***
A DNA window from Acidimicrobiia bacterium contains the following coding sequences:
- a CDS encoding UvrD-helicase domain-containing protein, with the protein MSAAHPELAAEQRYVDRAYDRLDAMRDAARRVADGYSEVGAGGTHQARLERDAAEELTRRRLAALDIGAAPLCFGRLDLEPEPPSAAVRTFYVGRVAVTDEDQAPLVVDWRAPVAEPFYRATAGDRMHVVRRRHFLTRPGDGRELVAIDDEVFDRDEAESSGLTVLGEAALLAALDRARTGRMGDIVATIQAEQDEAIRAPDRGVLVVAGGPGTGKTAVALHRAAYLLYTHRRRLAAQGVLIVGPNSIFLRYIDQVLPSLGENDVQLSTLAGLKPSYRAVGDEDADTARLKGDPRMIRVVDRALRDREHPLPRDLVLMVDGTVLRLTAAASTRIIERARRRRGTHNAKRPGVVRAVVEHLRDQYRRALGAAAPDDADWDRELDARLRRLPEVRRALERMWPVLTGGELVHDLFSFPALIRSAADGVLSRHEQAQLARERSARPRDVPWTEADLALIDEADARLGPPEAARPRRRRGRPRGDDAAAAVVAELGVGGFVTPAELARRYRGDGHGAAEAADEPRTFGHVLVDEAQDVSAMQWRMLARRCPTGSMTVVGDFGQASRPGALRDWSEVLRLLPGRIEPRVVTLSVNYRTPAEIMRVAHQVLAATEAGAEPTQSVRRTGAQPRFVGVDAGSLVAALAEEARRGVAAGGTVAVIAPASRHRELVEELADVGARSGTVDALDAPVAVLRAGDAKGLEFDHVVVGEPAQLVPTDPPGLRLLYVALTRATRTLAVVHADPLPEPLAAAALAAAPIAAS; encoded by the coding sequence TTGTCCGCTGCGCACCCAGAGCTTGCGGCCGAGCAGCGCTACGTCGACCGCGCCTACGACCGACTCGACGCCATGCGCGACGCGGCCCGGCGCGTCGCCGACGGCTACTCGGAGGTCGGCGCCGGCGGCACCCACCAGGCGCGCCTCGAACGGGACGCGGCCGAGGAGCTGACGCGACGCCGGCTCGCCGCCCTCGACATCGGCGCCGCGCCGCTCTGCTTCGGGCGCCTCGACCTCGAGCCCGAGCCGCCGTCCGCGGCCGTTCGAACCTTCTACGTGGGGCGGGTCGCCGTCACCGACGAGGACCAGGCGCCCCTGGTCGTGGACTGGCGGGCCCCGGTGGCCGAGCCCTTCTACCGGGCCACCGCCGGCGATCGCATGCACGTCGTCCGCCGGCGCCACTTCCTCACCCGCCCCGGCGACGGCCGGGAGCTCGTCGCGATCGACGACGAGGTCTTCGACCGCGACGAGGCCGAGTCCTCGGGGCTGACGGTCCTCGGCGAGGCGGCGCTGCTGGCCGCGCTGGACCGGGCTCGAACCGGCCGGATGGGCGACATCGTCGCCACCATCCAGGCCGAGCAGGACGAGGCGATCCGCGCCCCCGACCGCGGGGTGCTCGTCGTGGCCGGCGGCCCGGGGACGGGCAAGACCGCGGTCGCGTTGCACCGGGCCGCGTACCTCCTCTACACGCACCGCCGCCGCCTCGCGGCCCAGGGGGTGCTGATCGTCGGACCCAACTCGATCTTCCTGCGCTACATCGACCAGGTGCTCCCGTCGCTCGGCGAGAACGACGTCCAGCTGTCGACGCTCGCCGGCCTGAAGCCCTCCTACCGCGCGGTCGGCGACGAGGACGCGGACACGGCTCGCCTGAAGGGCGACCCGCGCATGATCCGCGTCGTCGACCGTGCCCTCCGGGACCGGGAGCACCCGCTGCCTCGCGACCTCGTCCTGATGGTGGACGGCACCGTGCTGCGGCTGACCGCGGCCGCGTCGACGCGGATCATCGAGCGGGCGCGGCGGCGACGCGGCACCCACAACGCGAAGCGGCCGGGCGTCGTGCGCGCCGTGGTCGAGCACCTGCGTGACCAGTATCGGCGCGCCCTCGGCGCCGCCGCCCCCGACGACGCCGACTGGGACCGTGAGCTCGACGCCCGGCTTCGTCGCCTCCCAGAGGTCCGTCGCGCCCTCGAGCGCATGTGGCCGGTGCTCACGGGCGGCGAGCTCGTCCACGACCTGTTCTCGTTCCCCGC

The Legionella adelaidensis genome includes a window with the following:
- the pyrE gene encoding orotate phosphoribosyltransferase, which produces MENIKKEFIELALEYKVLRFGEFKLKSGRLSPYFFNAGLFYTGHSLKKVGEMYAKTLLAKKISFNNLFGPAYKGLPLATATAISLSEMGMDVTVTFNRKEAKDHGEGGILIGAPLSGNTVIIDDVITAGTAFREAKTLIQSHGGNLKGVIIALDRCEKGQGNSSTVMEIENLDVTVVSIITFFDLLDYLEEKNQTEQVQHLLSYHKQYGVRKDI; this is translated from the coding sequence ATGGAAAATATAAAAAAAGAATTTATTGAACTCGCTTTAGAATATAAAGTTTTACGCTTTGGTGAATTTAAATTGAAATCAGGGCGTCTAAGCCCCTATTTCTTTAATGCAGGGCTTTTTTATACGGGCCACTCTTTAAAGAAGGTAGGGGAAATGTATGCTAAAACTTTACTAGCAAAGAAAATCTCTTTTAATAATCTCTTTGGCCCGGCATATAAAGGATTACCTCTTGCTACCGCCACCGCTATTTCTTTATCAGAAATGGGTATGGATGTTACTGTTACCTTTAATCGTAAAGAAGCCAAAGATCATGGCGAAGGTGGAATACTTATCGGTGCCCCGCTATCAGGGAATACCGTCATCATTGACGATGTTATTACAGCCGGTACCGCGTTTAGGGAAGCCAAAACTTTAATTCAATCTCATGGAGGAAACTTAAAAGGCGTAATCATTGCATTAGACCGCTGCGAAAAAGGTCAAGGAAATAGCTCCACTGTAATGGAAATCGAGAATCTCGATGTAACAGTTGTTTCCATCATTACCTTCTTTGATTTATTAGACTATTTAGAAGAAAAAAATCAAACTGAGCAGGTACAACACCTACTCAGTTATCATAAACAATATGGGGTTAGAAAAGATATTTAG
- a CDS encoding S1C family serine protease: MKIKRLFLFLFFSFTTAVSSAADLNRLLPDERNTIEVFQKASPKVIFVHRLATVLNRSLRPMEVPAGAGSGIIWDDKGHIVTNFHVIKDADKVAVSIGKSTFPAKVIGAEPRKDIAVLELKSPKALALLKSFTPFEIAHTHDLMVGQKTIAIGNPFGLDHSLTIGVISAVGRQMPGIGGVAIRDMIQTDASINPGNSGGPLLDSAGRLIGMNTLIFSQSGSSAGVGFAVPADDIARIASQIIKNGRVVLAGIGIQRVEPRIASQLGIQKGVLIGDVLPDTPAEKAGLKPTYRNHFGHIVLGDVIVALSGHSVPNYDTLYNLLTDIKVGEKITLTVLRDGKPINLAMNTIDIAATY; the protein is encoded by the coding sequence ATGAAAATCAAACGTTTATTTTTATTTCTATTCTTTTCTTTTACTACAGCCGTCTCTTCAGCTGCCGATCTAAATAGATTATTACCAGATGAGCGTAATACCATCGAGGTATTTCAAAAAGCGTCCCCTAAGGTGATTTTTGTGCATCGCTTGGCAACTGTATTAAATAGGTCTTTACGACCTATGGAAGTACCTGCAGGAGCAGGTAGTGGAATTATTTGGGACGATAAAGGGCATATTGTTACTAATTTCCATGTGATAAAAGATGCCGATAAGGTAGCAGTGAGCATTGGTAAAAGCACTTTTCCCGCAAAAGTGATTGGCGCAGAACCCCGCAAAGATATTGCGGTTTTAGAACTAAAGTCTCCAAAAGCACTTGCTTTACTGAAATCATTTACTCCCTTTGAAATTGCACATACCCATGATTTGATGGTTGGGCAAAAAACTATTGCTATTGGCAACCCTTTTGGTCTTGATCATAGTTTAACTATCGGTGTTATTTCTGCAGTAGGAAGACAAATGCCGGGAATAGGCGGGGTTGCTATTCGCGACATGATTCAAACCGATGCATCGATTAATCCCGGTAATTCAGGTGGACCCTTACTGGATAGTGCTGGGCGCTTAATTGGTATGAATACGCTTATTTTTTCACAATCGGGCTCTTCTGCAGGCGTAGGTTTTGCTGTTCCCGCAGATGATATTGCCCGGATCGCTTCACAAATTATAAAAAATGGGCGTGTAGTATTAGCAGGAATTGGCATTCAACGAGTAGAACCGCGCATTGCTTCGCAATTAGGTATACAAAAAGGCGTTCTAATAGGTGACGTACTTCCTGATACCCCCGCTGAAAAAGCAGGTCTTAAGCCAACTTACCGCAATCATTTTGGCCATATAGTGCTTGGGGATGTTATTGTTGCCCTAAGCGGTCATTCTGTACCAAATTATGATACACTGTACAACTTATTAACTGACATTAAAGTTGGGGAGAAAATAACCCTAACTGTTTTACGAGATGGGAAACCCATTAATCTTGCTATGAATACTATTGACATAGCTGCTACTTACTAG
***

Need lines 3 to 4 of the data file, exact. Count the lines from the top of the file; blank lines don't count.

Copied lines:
The Legionella adelaidensis genome includes a window with the following:
- the pyrE gene encoding orotate phosphoribosyltransferase, which produces MENIKKEFIELALEYKVLRFGEFKLKSGRLSPYFFNAGLFYTGHSLKKVGEMYAKTLLAKKISFNNLFGPAYKGLPLATATAISLSEMGMDVTVTFNRKEAKDHGEGGILIGAPLSGNTVIIDDVITAGTAFREAKTLIQSHGGNLKGVIIALDRCEKGQGNSSTVMEIENLDVTVVSIITFFDLLDYLEEKNQTEQVQHLLSYHKQYGVRKDI; this is translated from the coding sequence ATGGAAAATATAAAAAAAGAATTTATTGAACTCGCTTTAGAATATAAAGTTTTACGCTTTGGTGAATTTAAATTGAAATCAGGGCGTCTAAGCCCCTATTTCTTTAATGCAGGGCTTTTTTATACGGGCCACTCTTTAAAGAAGGTAGGGGAAATGTATGCTAAAACTTTACTAGCAAAGAAAATCTCTTTTAATAATCTCTTTGGCCCGGCATATAAAGGATTACCTCTTGCTACCGCCACCGCTATTTCTTTATCAGAAATGGGTATGGATGTTACTGTTACCTTTAATCGTAAAGAAGCCAAAGATCATGGCGAAGGTGGAATACTTATCGGTGCCCCGCTATCAGGGAATACCGTCATCATTGACGATGTTATTACAGCCGGTACCGCGTTTAGGGAAGCCAAAACTTTAATTCAATCTCATGGAGGAAACTTAAAAGGCGTAATCATTGCATTAGACCGCTGCGAAAAAGGTCAAGGAAATAGCTCCACTGTAATGGAAATCGAGAATCTCGATGTAACAGTTGTTTCCATCATTACCTTCTTTGATTTATTAGACTATTTAGAAGAAAAAAATCAAACTGAGCAGGTACAACACCTACTCAGTTATCATAAACAATATGGGGTTAGAAAAGATATTTAG